NCAA Ultimate Hypocrite in Forstmann, IMG Gambling Case
That's how big of a scourge, how big a threat to the credibility of its games, the NCAA saw gambling to be.
Now, Ted Forstmann, CEO of IMG, is alleged in a lawsuit to have bet more than $170,000 on the 2007 NCAA men's basketball tournament alone. At the time, the IMG Coaches unit was serving as the agent for top college basketball coaches. Not only that, but also IMG was one month from announcing that it had purchased the company that would become known as IMG College, the biggest power player in licensing and marketing college sports.
Put it this way: Forstmann was allegedly gambling heavily on college sports at the same time he was negotiating to increase his role in the college sports world and become a major player.
Imagine what the NCAA higher-ups have to say about that. I asked them.
"The NCAA opposes all forms of legal and illegal sports wagering on college sports,'' Stacey Osburn, an NCAA PR person wrote in an e-mail. "Sports wagering has become a serious problem that threatens the well-being of student-athletes and integrity of college sports.''
Yes, but what about Forstmann?
"NCAA rules cover those that are members of the Association -- who is the group our rules have jurisdiction over,'' she wrote in a second e-mail.
Let's try again: an agent represents a coach. Can't the NCAA hold a coach responsible for what the person representing him does?
"Agents are not under the jurisdiction ..." a third e-mail started.
Just a bunch of B.S. and blah, blah from the NCAA. What hypocrites. And the reason I was talking with a PR person and not Rachel Newman Baker, the head of the NCAA's anti-gambling initiative, was because the association said it would not make her available to talk.
The NCAA makes a push to make sure that the Average Joe doesn't see the odds in the paper, doesn't drop 10 bucks on a basketball game. But if a power player in the sport drops hundreds of thousands of dollars?
So far, this IMG betting scandal has focused on tennis, specifically on one $40,000 bet Forstmann placed on a match between Roger Federer and Rafael Nadal, both IMG clients, at the French Open final in 2007.
But this thing goes way beyond tennis into the NFL, NHL, golf and the NCAA. Forstmann has admitted to making the bet on Federer, and to making it through the man who filed the lawsuit. But he has not acknowledged betting on college sports.
He has conducted two interviews, though. He told the dailybeast.com that he has had a habit of betting on sports. And he curiously told Bloomberg that he made just one bet, the bet on Federer, and that it was for more money than his usual bets.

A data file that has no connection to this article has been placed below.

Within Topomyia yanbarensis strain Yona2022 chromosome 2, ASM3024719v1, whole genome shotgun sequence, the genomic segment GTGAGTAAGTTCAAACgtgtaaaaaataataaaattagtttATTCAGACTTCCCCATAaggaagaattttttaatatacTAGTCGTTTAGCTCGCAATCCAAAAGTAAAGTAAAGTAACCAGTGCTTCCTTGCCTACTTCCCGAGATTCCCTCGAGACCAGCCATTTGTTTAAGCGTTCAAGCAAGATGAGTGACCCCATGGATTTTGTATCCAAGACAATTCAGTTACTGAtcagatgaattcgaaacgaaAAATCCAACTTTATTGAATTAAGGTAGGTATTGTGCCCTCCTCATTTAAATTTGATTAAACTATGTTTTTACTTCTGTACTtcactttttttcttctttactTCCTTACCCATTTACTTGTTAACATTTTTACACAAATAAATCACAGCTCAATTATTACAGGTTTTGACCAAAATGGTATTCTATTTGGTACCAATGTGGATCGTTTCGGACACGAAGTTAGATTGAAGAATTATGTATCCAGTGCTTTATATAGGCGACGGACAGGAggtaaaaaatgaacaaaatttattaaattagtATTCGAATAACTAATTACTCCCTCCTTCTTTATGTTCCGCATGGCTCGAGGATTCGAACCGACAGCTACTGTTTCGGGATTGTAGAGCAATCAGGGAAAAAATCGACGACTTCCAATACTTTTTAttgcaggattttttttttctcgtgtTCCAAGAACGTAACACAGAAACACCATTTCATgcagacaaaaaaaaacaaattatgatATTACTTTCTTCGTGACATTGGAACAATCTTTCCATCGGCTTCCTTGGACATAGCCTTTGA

Forstmann's crisis management person, Mike Sitrick, told me there were "false allegations concerning betting.'' I asked him about the alleged college bets.
"Any bets that Mr. Forstmann may have made on college sports,'' he wrote in an e-mail, "would have been made before IMG acquired the business in 2007 that put IMG into the college sports business. He has made none since that time.''
Well, I have heard a voice mail of what sounds like Forstmann placing a $2,000 bet on Vijay Singh, another IMG client, to win the British Open over a field of other IMG clients.
In the lawsuit, he also is alleged to have made big bets on NFL games. IMG Coaches serves as the agent for NFL head coaches and multiple coordinators. Hello, NFL? Anything to say about this?
But let's focus on the dozens of bets Agate claims Forstmann made on the 2007 NCAA men's basketball tournament.
Butler, $3,000. Davidson, $3,000. Virginia Commonwealth, Texas Tech, $3,000.
Bobby Knight was Texas Tech's coach that year. IMG's website lists him as a client for its speakers bureau. Also, $3,000 on each of the following: Marquette, Louisville, Gonzaga, Oral Roberts, George Washington, Southern Illinois, Winthrop. And $6,000 on Nevada.
Hello? NCAA? What was that you said about threatening the well-being of students and the integrity of college sports? Maybe this would be the time to stand up and speak out, to show at least some concern about about the man who is helping many of your schools to make a whole lot of money.
Do you believe in your own words, or are they just for show?
Forstmann has way more access to the coaches than anyone else has, such an easy ability to call any of them and ask what's going on.
Kentucky, $3,000. Arizona, $3,000. Also, $3,000 on Tennessee, Virginia Tech, Georgia Tech, Oregon, Butler, Michigan State, Xavier and Vanderbilt. And $5,000 on Louisville.
Brad Stevens was an assistant coach at Butler that year. On the IMG website, he's listed as a client.
The NCAA is hiding behind a PR person. The NFL has said nothing. Golf? Shhh.
Tennis' governing bodies have done nothing. And IMG's relationship with all these sports moves forward comfortably. Tennessee, $6,000. Virginia Tech, UNLV, Winthrop, Nevada, $3,000. Texas, Kansas, $5,000. Bill Self was the coach at Kansas that year. On the IMG website, he's listed as a client.
"We represent more than 200 colleges and universities, bowl games, athletic conferences, the Heisman Trophy, the Bowl Championships Series, and the NCAA and its 88 championships,'' the IMG sites proudly says, when talking about its Collegiate Licensing Company. "CLC partner institutions comprise nearly 80 (percent) of the more than $4 billion retail market for collegiate licensed merchandise.''
So I asked the NCAA if it sees a conflict of interest when the CEO of a company that has unlimited access to coaches and inside information is/was betting on the games?
I never did get a fourth e-mail back about that.
E-mail me at firstname.lastname@example.org. Follow me on Twitter @gregcouch